Paolo Banchero is the first name to know this season. The 6-9 forward is heading to Durham regarded as the No. 2 overall prospect in the 2021 class. A superb athlete with excellent size and strength, “college-ready” describes him well. He is a mismatch nightmare for opponents, particularly with how he has developed his perimeter game. He is going to enter this season among the frontrunners for ACC Player of the Year.

Banchero’s frontcourt running mate will be fellow five-star AJ Griffin. A ridiculous athlete with a strong build, Griffin’s potential to cover 2-through-4 with the right development will play a crucial role in helping the Blue Devils’ reach that aforementioned elite defensive status. Banchero and Griffin both boast physiques that make it reasonable to project they will adapt to the college game quickly.

The third and final five-star of the class, Trevor Keels is a 6-5 guard set to compete for a starting role. Without DJ Steward and Matthew Hurt, the Blue Devils lack perimeter shooting. Keels is the most notable potential sniper and will need to instantly prove himself capable of hitting from deep.

Keels could potentially be Duke’s second-most important player this year. The Blue Devils need spacing and he is the most likely candidate to be a high-volume perimeter shooter capable of stretching defenses. Watch for Duke to potentially go as he goes, even if he is not the top scorer.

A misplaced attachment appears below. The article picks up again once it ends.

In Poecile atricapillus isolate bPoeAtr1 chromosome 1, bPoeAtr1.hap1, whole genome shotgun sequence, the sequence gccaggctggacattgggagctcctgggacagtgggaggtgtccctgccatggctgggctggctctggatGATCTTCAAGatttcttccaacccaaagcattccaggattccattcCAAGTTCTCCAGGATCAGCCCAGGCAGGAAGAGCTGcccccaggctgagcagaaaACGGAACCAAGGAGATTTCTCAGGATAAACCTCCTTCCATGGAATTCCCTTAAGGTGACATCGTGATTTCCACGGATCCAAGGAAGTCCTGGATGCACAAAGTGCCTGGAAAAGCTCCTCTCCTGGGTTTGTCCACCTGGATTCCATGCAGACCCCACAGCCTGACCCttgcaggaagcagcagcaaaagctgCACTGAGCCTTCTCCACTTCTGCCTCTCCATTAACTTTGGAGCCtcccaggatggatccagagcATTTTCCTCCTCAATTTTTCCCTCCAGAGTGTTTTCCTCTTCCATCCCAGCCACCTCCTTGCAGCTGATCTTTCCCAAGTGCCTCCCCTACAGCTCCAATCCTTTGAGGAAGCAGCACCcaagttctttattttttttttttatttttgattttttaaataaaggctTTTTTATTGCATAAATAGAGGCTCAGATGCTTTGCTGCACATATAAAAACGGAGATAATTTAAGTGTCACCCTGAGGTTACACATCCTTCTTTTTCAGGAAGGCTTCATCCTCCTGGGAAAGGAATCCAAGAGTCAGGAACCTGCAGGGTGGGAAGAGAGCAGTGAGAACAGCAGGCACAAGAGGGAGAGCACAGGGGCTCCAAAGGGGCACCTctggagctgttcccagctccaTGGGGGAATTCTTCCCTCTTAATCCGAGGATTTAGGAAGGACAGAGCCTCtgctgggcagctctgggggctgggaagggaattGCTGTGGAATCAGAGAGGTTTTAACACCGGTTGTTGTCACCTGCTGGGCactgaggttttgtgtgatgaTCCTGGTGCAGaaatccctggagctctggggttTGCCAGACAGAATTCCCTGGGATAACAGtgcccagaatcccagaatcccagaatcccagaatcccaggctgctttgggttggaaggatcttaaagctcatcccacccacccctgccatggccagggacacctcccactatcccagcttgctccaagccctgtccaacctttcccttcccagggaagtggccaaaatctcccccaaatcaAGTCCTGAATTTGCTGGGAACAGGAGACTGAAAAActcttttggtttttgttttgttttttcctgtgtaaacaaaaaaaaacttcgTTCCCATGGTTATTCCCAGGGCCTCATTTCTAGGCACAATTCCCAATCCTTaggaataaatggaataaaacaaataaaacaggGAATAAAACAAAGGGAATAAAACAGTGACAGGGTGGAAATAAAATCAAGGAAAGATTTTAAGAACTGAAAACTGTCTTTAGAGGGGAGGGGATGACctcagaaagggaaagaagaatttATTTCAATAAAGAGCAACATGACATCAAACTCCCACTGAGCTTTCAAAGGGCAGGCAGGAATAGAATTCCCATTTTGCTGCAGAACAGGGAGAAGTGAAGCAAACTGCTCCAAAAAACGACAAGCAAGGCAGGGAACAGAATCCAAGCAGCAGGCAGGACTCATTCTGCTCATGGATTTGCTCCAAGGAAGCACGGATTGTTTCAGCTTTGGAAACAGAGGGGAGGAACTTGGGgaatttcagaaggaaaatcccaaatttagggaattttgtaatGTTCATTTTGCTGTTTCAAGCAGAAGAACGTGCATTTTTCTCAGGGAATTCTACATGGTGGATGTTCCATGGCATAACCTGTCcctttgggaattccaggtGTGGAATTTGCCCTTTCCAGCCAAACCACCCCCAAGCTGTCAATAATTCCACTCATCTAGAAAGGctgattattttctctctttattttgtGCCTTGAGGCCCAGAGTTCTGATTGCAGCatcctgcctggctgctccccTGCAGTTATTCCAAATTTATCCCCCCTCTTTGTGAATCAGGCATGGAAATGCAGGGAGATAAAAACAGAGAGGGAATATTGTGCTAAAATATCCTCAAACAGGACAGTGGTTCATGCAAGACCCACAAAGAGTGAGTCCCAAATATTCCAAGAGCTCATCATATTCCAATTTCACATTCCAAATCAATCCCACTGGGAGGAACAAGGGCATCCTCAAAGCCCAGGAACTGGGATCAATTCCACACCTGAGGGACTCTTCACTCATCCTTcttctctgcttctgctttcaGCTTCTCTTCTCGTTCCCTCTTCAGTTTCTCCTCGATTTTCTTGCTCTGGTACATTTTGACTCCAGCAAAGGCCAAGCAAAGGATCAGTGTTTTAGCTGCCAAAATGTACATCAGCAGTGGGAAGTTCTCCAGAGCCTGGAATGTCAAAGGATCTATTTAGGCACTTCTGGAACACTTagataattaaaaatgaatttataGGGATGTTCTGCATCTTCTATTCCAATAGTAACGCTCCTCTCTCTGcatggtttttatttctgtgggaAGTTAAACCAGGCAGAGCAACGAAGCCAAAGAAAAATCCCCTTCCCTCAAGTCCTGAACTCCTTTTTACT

Jaylen Blakes (No. 101) rounds out the class. He is a high-motor guard who should bring intensity defensively, but also proving himself as a shooter would help bolster Duke’s spacing. Blakes will likely be tasked with filling an important role behind Jeremy Roach.

Are Roach and Williams ready to anchor?

Speaking of Roach, he is the team’s most important returner. Duke’s championship teams of the past have seemingly all featured an excellent floor general; Tyus Jones (2015), Jon Scheyer (2010), Jay Williams (2001), and Bobby Hurley (‘91 and ‘92). Without many other options, Roach’s shoulders now carry the burden of needing to be the leader in Coach K’s final year.

The 6-foot-1 guard experienced a rocky freshman year, averaging 8.7 points and 2.8 assists per game along the way. Perhaps most importantly, he shot just 31.3 percent from three last season despite nearly half of his shot attempts coming from beyond the arc. Improved efficiency, particularly from deep, is a must. Even with how good Banchero and the other freshmen project to be this season, a lot of Duke’s potential in ‘21-22 rests on the jump that Roach makes.